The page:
Prevention of Chlamydia
Prevention list: Methods of prevention of Chlamydia mentioned in various sources includes those listed below. This prevention information is gathered from various sources, and may be inaccurate or incomplete. None of these methods guarantee prevention of Chlamydia.
Prevention of Chlamydia: Safe sexual behavior and seeking proper health care can help keep people from becoming infected or re-infected with chlamydia and from experiencing chlamydia complications.
Use condoms correctly every time you have sex.
Persons who engage in sexual behaviors that can place them at risk for STDs should use latex or polyurethane condoms every time they have sex. A condom put on the penis before starting sex and worn until the penis is withdrawn can help protect both the male and the female partner from chlamydia. When a male condom cannot be used appropriately, sex partners should consider using a female condom
Common methods of birth control, like the oral contraceptive pill or the contraceptive shot or implant, do not give women protection from STDs. Women who use these methods should also use condoms every time they have sex to prevent STDs.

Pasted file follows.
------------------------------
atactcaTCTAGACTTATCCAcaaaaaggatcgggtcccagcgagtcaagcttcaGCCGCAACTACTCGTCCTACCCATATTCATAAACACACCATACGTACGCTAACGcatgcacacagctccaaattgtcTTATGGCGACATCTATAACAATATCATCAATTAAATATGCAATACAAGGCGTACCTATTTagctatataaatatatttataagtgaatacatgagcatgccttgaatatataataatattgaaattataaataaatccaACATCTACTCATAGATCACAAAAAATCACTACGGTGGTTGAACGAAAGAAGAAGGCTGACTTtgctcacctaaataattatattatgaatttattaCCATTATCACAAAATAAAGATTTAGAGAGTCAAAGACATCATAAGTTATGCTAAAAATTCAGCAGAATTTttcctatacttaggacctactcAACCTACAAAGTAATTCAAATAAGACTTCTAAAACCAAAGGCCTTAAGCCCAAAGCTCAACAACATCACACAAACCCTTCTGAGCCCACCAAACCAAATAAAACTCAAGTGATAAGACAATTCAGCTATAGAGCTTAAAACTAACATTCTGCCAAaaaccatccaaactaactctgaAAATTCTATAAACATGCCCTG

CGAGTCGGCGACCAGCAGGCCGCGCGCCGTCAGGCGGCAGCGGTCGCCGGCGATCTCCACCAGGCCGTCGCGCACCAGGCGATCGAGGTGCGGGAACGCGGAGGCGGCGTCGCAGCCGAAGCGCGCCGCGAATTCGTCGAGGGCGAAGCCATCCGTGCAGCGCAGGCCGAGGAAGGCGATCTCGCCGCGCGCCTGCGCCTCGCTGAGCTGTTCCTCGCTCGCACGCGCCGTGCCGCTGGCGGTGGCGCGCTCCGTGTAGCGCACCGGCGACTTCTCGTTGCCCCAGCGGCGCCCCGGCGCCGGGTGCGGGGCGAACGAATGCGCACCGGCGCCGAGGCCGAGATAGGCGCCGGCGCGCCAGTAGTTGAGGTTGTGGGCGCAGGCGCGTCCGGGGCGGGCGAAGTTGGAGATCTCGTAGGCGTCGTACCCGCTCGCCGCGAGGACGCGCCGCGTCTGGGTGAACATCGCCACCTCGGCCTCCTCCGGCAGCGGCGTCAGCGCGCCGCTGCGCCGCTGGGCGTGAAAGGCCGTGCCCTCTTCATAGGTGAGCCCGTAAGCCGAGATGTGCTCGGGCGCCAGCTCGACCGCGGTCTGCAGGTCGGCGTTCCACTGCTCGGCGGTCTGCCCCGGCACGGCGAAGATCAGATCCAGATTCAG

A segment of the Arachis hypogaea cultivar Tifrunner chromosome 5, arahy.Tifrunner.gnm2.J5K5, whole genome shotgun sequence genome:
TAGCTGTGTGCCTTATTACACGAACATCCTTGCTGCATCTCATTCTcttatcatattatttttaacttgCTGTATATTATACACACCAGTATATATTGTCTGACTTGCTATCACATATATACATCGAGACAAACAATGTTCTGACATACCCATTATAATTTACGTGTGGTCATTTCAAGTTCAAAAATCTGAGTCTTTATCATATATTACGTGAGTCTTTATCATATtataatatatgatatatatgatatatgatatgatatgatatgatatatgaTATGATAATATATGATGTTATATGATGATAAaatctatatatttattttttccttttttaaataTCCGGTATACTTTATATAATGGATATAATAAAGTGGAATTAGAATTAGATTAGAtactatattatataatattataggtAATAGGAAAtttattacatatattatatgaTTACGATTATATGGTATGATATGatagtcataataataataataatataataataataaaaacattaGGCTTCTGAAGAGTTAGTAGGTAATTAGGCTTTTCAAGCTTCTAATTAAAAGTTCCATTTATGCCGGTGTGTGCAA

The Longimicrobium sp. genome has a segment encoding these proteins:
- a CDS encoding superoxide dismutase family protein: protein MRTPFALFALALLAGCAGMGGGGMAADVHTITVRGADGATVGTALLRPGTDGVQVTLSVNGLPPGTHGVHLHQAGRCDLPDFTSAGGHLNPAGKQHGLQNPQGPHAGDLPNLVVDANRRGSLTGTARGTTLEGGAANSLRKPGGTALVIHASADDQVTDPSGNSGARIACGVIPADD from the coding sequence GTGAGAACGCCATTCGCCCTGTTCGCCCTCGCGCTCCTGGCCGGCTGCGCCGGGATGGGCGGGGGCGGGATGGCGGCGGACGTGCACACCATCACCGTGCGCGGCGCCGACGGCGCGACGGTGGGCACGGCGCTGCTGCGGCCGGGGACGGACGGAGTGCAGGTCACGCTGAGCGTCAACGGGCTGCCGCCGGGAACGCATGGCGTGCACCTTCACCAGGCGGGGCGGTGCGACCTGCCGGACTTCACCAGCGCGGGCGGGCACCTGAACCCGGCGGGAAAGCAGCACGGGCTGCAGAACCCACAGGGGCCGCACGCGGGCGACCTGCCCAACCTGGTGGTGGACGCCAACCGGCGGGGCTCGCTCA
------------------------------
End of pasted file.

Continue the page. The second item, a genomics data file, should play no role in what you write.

Condoms do not provide complete protection from all STDs. Sores and lesions of other STDs on infected men and women may be present in areas not covered by the condom, resulting in transmission of infection to a new person.
Limit the number of sex partners, and do not go back and forth between partners.
Practice sexual abstinence, or limit sexual contact to one uninfected partner.
Get a screening test.
If you are young, sexually active, and do not use condoms correctly every time you have sex, you should be screened for chlamydia at least once a year. It has been shown that screening and treatment of women with chlamydia infection of the cervix reduces the likelihood of PID. All pregnant women should have a screening test for chlamydia.
You can reduce your chances of getting chlamydia or of giving it to your partner by using male latex condoms correctly every time you have sexual intercourse.2
The easiest and most effective way to avoid chlamydial infections and
other STDs is by abstaining from sexual intercourse. If you do have sex,
using condoms (rubbers) or diaphragms during sexual intercourse may help
reduce the transmission of chlamydial bacteria. Many doctors recommend
that all persons who have more than one sex partner, especially women
under 25, be tested for chlamydial infection regularly, even in the
absence of symptoms.3
1. excerpt from Chlamydia-Disease Information: DSTD
2. excerpt from Chlamydial Infection, NIAID Fact Sheet: NIAID
3. excerpt from Chlamydia: NWHIC
Last revision: October 23, 2003
Medical Tools & Articles:
- Risk Factor Center
- Medical Statistics Center
- Medical Treatment Center
- Prevention Center
- Medical Tests Center